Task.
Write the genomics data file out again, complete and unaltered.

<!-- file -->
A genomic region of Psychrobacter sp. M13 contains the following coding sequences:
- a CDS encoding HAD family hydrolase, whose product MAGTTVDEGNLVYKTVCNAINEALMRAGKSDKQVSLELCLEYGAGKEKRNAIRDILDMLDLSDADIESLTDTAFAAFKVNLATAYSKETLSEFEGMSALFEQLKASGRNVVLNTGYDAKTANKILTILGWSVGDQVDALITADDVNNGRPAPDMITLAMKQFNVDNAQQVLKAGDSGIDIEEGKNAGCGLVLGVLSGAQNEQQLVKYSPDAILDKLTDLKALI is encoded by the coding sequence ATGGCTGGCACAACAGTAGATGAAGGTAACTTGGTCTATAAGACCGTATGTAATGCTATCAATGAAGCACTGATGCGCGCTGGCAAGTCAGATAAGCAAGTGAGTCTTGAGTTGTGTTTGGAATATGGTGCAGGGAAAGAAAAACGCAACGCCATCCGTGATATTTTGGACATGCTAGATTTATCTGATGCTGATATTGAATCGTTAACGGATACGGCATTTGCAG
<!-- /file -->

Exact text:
A genomic region of Psychrobacter sp. M13 contains the following coding sequences:
- a CDS encoding HAD family hydrolase, whose product MAGTTVDEGNLVYKTVCNAINEALMRAGKSDKQVSLELCLEYGAGKEKRNAIRDILDMLDLSDADIESLTDTAFAAFKVNLATAYSKETLSEFEGMSALFEQLKASGRNVVLNTGYDAKTANKILTILGWSVGDQVDALITADDVNNGRPAPDMITLAMKQFNVDNAQQVLKAGDSGIDIEEGKNAGCGLVLGVLSGAQNEQQLVKYSPDAILDKLTDLKALI is encoded by the coding sequence ATGGCTGGCACAACAGTAGATGAAGGTAACTTGGTCTATAAGACCGTATGTAATGCTATCAATGAAGCACTGATGCGCGCTGGCAAGTCAGATAAGCAAGTGAGTCTTGAGTTGTGTTTGGAATATGGTGCAGGGAAAGAAAAACGCAACGCCATCCGTGATATTTTGGACATGCTAGATTTATCTGATGCTGATATTGAATCGTTAACGGATACGGCATTTGCAG